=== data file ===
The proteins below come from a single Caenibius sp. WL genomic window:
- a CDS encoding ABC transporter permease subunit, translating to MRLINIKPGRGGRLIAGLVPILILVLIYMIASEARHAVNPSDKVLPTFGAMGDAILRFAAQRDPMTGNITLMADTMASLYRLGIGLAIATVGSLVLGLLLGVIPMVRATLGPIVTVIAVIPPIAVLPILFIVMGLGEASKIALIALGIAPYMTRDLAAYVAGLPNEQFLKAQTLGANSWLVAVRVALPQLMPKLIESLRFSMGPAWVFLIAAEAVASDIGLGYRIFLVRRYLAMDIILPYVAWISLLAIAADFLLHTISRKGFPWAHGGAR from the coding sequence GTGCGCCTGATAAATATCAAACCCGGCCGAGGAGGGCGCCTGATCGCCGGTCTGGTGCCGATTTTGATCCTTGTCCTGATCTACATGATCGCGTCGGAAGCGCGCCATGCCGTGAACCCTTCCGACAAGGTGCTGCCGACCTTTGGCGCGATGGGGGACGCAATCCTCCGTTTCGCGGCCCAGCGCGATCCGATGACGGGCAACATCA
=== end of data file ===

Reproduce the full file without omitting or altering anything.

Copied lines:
The proteins below come from a single Caenibius sp. WL genomic window:
- a CDS encoding ABC transporter permease subunit, translating to MRLINIKPGRGGRLIAGLVPILILVLIYMIASEARHAVNPSDKVLPTFGAMGDAILRFAAQRDPMTGNITLMADTMASLYRLGIGLAIATVGSLVLGLLLGVIPMVRATLGPIVTVIAVIPPIAVLPILFIVMGLGEASKIALIALGIAPYMTRDLAAYVAGLPNEQFLKAQTLGANSWLVAVRVALPQLMPKLIESLRFSMGPAWVFLIAAEAVASDIGLGYRIFLVRRYLAMDIILPYVAWISLLAIAADFLLHTISRKGFPWAHGGAR from the coding sequence GTGCGCCTGATAAATATCAAACCCGGCCGAGGAGGGCGCCTGATCGCCGGTCTGGTGCCGATTTTGATCCTTGTCCTGATCTACATGATCGCGTCGGAAGCGCGCCATGCCGTGAACCCTTCCGACAAGGTGCTGCCGACCTTTGGCGCGATGGGGGACGCAATCCTCCGTTTCGCGGCCCAGCGCGATCCGATGACGGGCAACATCA